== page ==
In the poor and tiny village of Ubaque in the highlands of Colombia, the local women were enrolled in a foreign aid program. Using butter imported from Bogota, they learned how to bake meringue pies.
Mayra Buvinic, president of the Washington-based International Center for Research on Women, offered that anecdote to illustrate one of the pitfalls of foreign assistance. She and many of the other 1,600 experts on international development meeting here this week grappled with the question of the effectiveness of foreign aid.
Some scholars argue that it exacerbates income disparities while propping up dictatorships and impeding new paths of development. But the verdict at the 25th world conference of the Society for International Development, with delegates from 60 countries, was that foreign aid helps, notwithstanding many problems, and that more is needed desperately.
Many would like to see the United States contribute far more to the least developed nations, such as Mali, Chad, Bangladesh and Bhutan.
After increases in the 1960s and 1970s, foreign aid given worldwide to low-income countries has declined in the last few years after adjustment for inflation, former World Bank president Robert S. McNamara told the conference in a call for increased aid. At the same time, developing nations are facing even greater stresses.
The United States consistently has been the largest single donor to developing countries, giving $7.1 billion in 1980, but, as a proportion of gross national product, its contribution ranks 12th among 17 industrialized countries, according to World Bank figures.
The U.S. contribution in 1980 was .27 percent of the gross national product, and McNamara said that figure has dropped to .2 percent. In comparison, nations in the Organization of Petroleum Exporting Countries contribute 1.36 percent of GNP, and Soviet bloc countries donate .12 percent.
Amid the panels, speeches and luncheon discussion at the conference, one frequent subject was waste and poorly conceived projects. Buvinic told of visiting an aid project in a tiny village in the Bolivian Sierras where women tended flocks of llamas and sheared them with broken glass.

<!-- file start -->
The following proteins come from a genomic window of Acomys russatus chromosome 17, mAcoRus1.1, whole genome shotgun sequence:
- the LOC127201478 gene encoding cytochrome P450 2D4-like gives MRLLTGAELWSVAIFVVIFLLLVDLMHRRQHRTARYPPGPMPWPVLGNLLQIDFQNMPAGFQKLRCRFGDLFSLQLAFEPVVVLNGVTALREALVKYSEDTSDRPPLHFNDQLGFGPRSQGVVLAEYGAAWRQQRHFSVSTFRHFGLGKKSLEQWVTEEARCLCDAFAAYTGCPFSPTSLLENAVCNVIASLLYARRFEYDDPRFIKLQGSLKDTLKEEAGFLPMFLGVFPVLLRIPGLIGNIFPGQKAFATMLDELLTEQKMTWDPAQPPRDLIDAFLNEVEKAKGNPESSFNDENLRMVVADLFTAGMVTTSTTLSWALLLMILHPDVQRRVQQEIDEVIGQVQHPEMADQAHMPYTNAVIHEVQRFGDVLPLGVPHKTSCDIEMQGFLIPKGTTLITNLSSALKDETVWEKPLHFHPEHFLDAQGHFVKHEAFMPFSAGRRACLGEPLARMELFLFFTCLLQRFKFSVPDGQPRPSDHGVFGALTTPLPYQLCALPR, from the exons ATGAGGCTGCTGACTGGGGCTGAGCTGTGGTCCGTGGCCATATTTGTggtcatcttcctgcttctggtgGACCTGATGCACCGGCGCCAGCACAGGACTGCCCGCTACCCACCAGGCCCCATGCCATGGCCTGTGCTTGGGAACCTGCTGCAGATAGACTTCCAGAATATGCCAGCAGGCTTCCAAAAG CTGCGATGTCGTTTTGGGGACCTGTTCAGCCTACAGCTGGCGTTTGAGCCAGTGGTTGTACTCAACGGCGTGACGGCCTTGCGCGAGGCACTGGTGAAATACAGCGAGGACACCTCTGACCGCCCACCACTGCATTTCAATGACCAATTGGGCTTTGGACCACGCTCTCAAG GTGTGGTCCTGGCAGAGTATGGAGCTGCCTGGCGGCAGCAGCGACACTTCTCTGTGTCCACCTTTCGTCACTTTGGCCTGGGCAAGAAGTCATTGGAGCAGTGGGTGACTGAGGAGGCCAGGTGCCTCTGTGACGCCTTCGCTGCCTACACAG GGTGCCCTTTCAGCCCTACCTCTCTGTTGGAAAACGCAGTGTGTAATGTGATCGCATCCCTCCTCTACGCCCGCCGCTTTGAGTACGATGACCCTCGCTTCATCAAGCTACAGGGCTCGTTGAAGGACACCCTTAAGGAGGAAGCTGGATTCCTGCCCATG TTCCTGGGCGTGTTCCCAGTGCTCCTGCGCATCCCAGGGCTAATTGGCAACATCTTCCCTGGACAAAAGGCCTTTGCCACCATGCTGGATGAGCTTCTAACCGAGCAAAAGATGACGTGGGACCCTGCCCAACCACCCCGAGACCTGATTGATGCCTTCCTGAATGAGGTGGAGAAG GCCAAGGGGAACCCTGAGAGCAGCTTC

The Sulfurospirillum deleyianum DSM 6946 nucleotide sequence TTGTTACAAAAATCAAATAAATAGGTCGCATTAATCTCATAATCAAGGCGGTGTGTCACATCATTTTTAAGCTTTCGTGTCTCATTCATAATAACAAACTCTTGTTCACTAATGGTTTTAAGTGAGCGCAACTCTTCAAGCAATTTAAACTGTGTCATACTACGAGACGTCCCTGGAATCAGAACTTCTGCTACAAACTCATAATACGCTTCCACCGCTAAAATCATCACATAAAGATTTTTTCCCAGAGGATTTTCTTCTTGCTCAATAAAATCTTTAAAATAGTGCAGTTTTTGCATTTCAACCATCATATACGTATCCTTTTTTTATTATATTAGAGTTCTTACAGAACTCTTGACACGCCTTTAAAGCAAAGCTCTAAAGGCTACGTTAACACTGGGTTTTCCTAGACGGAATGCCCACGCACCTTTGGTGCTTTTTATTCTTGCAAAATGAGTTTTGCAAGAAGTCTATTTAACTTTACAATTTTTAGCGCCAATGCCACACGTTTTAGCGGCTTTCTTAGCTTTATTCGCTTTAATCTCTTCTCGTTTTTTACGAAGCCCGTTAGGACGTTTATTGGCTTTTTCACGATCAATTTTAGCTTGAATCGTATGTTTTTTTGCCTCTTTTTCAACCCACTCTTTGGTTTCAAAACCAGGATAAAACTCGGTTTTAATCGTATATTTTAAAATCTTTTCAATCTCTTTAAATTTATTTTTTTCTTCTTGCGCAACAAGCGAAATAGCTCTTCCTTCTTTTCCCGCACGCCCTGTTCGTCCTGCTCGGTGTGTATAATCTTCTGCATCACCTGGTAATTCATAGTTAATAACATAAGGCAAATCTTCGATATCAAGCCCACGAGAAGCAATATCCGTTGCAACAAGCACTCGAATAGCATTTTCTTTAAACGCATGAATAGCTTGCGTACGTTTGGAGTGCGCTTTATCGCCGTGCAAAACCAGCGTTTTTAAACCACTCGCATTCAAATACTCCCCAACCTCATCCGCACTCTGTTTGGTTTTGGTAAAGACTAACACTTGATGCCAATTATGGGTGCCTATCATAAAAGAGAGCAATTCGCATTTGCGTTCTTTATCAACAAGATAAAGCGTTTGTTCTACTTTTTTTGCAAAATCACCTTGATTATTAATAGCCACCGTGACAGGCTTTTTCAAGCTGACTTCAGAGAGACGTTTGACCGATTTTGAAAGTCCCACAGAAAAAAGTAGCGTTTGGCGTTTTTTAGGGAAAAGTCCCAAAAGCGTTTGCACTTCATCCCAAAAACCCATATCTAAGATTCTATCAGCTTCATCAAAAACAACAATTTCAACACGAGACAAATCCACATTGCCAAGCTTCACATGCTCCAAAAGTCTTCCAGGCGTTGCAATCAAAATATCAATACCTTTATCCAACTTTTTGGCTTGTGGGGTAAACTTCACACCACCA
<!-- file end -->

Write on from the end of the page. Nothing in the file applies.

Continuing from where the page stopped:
"The women wanted classes on shearing and on veterinarian technology," she said. Instead, they were "taught cooking and how to make papier-mache flowers."
Buvinic said such projects are common because they are cheap, easy to implement and politically safe.
Others cited examples of assistance projects that worked. Atlanta Mayor Andrew Young, former ambassador to the United Nations, said he had visited a project near Kano, Nigeria, where corn yields were one-third higher than in the United States. The only misfortune, Young said, was that more aid was not allocated to finance similar projects elsewhere in western Africa.
"I don't think you can say aid ever fails," Young said. "Essentially, it isn't always used as efficiently as it could be."
Others endorsed aid but were more cautious. Robert J. Berg, former chairman of an evaluation committee of the Organization for Economic Cooperation and Development, said his research suggested that aid seems "to do more good than harm." He then qualified that statement even further, provoking a ripple of laughter from the audience.
Although OPEC countries contribute a large proportion of their GNP to poorer nations--OPEC's Arab members contributed 2.3 percent in 1980--critics also have noted that OPEC's soaring oil prices in the 1970s were a major cause of distress in developing nations.
Iraq's Fadhil Chalabi, OPEC's deputy secretary general, denied these charges in a speech, and said OPEC's aid had made up for higher oil prices Third World countries must pay.
He said inflation seeping in from the industrialized world was a more important problem for poor nations, and called on the West to join with OPEC in expanding aid programs.